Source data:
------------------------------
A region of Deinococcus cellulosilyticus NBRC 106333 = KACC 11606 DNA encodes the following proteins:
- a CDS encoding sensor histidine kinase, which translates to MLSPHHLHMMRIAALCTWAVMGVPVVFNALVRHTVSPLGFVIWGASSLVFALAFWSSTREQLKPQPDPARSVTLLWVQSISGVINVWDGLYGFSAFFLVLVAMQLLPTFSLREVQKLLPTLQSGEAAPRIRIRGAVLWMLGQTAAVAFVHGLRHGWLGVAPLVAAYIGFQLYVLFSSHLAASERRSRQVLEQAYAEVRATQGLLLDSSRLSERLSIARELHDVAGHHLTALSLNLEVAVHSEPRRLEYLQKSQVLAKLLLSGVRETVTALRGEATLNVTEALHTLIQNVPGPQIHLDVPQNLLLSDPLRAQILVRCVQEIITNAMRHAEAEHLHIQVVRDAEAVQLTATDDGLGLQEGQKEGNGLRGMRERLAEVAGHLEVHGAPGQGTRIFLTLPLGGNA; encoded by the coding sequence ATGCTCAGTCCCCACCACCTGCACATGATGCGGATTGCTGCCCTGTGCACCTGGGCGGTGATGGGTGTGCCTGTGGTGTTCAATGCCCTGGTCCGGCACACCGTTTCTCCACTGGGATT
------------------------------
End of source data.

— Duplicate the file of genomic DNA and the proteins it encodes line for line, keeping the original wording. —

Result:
A region of Deinococcus cellulosilyticus NBRC 106333 = KACC 11606 DNA encodes the following proteins:
- a CDS encoding sensor histidine kinase, which translates to MLSPHHLHMMRIAALCTWAVMGVPVVFNALVRHTVSPLGFVIWGASSLVFALAFWSSTREQLKPQPDPARSVTLLWVQSISGVINVWDGLYGFSAFFLVLVAMQLLPTFSLREVQKLLPTLQSGEAAPRIRIRGAVLWMLGQTAAVAFVHGLRHGWLGVAPLVAAYIGFQLYVLFSSHLAASERRSRQVLEQAYAEVRATQGLLLDSSRLSERLSIARELHDVAGHHLTALSLNLEVAVHSEPRRLEYLQKSQVLAKLLLSGVRETVTALRGEATLNVTEALHTLIQNVPGPQIHLDVPQNLLLSDPLRAQILVRCVQEIITNAMRHAEAEHLHIQVVRDAEAVQLTATDDGLGLQEGQKEGNGLRGMRERLAEVAGHLEVHGAPGQGTRIFLTLPLGGNA; encoded by the coding sequence ATGCTCAGTCCCCACCACCTGCACATGATGCGGATTGCTGCCCTGTGCACCTGGGCGGTGATGGGTGTGCCTGTGGTGTTCAATGCCCTGGTCCGGCACACCGTTTCTCCACTGGGATT